CB2's Tony Aiello served as master of ceremonies at Friday's opening of the Enslaved Africans Rain Garden.
They stand on land where the people they represent once were bound in slavery: four statues telling the stories of five Africans taken from their home and enslaved on the Philipse Estate.
It was 13 years from conception to ribbon-cutting. In 2020, we visited with sculptor Vinnie Bagwell as she prepared the model of Bibi the Elder.
"I want people to understand that they had lives, they had thoughts, they had feelings, they had goals, they had dreams, and all of that was stolen from them," Bagwell said at the time.
Bagwell fills her work with rich detail, humanizing those who suffered such inhumanity before slavery was abolished in New York 193 years ago.
She wants the garden to be a place to remember a painful past and inspire a better future.
"Think about how far we've come as a country and how much further we have to go to erase racism and discrimination from our society," Bagwell said Friday.
Times do change. Four Black women now form the majority on the Yonkers City Council.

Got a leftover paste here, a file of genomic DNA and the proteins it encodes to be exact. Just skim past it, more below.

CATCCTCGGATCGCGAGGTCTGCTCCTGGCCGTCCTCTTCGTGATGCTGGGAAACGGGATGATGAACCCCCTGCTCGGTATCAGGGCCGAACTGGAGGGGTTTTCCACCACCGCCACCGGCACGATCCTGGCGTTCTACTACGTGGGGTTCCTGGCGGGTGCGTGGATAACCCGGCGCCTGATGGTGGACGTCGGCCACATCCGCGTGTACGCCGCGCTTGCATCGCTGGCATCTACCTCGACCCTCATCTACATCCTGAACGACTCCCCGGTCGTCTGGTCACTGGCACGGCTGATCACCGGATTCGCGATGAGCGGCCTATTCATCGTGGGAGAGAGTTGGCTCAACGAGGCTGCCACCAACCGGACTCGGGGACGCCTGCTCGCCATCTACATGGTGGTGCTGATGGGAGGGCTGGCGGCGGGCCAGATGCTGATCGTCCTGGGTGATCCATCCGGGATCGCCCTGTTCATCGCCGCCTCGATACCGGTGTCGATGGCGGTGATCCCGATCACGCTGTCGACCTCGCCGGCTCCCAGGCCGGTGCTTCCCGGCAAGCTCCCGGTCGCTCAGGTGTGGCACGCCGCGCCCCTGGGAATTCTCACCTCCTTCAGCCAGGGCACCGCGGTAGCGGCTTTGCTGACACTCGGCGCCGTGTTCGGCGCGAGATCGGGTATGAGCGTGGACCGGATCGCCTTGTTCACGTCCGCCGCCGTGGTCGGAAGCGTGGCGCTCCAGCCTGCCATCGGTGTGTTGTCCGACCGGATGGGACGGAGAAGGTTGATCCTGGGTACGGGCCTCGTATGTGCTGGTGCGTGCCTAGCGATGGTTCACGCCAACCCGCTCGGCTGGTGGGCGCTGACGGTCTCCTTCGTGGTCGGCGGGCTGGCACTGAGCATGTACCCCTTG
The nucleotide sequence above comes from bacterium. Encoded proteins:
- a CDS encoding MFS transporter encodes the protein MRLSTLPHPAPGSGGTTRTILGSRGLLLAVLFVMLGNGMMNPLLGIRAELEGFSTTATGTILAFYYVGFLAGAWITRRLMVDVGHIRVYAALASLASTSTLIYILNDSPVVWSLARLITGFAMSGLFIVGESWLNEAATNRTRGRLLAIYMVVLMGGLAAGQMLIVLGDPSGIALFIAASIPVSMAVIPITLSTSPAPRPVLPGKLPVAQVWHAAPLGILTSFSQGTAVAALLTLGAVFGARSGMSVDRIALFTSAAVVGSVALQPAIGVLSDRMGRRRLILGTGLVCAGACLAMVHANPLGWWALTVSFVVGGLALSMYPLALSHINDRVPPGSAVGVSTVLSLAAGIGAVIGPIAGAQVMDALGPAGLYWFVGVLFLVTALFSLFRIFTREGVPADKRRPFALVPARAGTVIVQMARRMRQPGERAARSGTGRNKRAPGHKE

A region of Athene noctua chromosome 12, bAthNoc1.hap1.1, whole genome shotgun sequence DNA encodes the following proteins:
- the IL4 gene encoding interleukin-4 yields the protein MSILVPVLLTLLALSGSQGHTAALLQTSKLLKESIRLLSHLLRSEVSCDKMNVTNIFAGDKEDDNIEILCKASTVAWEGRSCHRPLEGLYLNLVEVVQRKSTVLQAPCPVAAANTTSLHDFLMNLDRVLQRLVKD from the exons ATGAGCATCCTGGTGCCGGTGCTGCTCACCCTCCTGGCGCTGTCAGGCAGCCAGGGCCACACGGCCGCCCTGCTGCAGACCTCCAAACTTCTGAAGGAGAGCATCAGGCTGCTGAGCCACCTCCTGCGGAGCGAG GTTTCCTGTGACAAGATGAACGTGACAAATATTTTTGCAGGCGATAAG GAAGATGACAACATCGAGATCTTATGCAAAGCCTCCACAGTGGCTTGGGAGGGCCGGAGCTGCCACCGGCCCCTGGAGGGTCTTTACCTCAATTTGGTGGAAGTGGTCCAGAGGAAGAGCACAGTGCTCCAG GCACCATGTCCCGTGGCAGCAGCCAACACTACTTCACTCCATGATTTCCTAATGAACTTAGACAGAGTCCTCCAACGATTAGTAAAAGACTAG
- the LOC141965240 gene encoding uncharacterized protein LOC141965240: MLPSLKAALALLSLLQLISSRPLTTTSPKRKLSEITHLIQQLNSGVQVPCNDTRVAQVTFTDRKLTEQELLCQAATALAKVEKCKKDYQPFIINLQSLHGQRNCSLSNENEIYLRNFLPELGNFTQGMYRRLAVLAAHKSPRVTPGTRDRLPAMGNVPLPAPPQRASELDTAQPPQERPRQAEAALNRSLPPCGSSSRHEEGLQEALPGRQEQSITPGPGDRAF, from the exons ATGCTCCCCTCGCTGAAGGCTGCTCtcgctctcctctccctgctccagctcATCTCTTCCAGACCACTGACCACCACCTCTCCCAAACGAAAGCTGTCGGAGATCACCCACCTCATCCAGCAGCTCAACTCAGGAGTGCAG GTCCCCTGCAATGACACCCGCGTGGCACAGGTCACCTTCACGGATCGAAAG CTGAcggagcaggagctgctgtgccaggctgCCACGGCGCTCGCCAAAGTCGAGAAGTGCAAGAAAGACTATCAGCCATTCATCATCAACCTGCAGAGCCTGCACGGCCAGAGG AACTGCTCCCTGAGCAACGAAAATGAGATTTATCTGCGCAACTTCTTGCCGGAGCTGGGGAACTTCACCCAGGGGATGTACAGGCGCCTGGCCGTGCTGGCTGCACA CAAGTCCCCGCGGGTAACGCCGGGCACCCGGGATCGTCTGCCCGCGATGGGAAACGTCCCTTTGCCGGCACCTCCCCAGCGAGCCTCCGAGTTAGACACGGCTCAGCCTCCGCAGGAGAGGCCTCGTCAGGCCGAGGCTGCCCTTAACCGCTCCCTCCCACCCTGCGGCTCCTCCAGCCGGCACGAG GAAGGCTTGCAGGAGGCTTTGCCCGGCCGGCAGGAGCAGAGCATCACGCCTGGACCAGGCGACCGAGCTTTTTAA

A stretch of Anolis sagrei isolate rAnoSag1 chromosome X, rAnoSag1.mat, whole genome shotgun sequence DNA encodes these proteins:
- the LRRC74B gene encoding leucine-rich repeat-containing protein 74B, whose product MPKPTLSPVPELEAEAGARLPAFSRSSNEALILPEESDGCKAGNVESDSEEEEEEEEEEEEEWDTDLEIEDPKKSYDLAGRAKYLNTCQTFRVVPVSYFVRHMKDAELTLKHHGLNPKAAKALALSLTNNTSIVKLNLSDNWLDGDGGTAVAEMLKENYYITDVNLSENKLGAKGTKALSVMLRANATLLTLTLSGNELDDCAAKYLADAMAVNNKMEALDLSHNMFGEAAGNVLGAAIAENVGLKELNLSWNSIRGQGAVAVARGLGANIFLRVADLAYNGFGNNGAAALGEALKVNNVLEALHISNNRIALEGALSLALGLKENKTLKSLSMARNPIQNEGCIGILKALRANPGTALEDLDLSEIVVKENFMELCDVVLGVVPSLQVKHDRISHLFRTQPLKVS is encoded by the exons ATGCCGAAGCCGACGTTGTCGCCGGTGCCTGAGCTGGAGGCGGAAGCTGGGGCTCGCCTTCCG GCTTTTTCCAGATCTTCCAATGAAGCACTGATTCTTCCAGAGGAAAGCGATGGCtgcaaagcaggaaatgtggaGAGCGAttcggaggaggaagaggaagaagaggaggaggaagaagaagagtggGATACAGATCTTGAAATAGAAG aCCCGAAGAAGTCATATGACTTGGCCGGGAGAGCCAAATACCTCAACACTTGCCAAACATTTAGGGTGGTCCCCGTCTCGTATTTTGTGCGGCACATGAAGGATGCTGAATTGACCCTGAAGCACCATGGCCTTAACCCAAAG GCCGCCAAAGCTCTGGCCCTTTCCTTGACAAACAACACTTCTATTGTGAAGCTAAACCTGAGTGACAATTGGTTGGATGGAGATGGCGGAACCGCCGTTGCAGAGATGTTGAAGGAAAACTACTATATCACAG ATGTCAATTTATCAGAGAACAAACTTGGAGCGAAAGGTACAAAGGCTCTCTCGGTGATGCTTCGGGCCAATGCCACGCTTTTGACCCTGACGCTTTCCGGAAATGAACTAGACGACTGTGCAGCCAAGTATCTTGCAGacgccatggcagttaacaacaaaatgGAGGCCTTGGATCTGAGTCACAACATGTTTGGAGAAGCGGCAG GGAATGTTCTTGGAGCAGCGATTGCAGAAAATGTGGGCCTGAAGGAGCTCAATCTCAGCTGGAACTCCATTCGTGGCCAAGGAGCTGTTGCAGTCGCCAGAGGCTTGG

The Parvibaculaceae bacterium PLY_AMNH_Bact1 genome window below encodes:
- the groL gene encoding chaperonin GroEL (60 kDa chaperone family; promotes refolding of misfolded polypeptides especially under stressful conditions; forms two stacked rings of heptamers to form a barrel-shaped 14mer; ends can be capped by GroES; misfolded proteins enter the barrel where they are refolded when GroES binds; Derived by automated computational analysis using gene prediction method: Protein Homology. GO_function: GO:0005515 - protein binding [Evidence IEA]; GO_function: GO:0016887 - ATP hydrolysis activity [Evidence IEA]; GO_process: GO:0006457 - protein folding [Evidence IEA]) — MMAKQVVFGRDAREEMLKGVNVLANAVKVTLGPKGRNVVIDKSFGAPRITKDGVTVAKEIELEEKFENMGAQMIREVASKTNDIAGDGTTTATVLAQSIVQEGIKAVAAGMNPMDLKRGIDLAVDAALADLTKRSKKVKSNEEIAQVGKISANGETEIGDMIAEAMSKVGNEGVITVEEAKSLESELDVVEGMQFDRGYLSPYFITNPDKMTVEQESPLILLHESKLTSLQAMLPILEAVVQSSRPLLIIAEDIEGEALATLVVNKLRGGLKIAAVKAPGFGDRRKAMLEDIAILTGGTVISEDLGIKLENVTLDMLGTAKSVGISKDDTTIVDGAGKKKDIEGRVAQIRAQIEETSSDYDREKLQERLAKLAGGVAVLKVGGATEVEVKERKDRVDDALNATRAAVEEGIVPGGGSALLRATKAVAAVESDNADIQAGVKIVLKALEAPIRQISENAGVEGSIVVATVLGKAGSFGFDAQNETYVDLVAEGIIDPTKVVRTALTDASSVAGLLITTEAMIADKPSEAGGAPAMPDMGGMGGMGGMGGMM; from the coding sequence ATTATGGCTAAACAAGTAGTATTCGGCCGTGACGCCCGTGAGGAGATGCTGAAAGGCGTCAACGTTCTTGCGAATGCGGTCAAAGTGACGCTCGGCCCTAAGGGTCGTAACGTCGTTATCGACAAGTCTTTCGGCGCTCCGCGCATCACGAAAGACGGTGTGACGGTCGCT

Looking at this chapter in Yonkers history evoked strong emotions in City Council President Lakisha Collins-Bellamy.
"I became overwhelmed because I felt the presence of my ancestors. I was reminded of their determination, their perseverance and their courage," Collins-Bellamy said.
The garden rewards repeated visits with so much detail on the figures.
"Each and every time, Vinnie, I've looked as these sculptures, I've seen something a little different. I learn something a little more," Mayor Mike Spano said.
It is a place to pause, reflect and remember a chapter of history that must not be forgotten.
Sadly, the statues have already suffered minor vandalism. Yonkers Police will likely step up patrols and add surveillance cameras.
The artist is asking the community to respect the statues.
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